Another interesting expense was a Christmas trip to the Santa Claus village in Lapland. The trip, which according to the military documents was designated as a "military exercise" and a "conference with army officials," involved more than 400 people. However, the two-day program included only 50 minutes of training, and was full of festivities, which could have set Finnish Army budget back hundreds of thousands of euros.
Criticism was also directed at a military conference at the four-star Scandic Rosendahl Hotel in Tampere, where only 28 of the 43 participants were related to the army.
The internal audit also slammed a logistics center anniversary, which was organized in June and attended by 270 people. The complaint was that alcohol-related expenses exceeded the allowable standard of 30 percent of the total outlay.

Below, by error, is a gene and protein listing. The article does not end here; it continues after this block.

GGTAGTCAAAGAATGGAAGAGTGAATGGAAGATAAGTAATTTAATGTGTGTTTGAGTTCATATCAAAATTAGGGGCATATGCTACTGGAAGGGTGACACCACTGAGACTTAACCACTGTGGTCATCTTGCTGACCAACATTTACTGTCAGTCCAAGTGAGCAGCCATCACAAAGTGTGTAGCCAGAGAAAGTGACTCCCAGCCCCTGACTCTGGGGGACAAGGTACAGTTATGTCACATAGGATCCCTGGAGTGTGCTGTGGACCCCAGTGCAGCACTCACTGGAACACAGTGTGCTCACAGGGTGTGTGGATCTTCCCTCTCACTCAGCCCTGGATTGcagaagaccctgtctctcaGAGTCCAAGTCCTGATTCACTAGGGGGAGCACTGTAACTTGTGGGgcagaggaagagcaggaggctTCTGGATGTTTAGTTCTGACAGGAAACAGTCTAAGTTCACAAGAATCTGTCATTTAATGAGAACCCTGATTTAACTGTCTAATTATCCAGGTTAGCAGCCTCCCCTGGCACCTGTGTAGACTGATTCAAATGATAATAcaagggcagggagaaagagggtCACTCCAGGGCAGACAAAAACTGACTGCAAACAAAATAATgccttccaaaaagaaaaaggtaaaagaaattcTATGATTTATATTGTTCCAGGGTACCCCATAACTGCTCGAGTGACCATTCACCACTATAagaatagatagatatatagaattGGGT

Even if spending on the events remained well within the Defense Forces' guidelines, the head of Finland's auditing body, Hans Forsman, said it was unwise to spend that much money anyway, as it could tarnish the Defense Forces' reputation.
"Events connected to representing the organization should stand up to public scrutiny, so that every citizen should feel that the offered level of hospitality was appropriate," Forsman told Yle.
Mikko Soikkeli, Director of the C5 agency, which provides IT services and defends army servers from cyber warfare, waved aside the auditors' criticism. According to him, the C5 happens to have a unit in Rovaniemi, which is where Joulupukki (Finnish Santa) happens to have his official residence. Accordingly, it is "only natural" to meet there once in a while.
According to Transparency International's Corruption Perceptions Index, Finland was ranked the second-least corrupt country in the world after Denmark in 2015.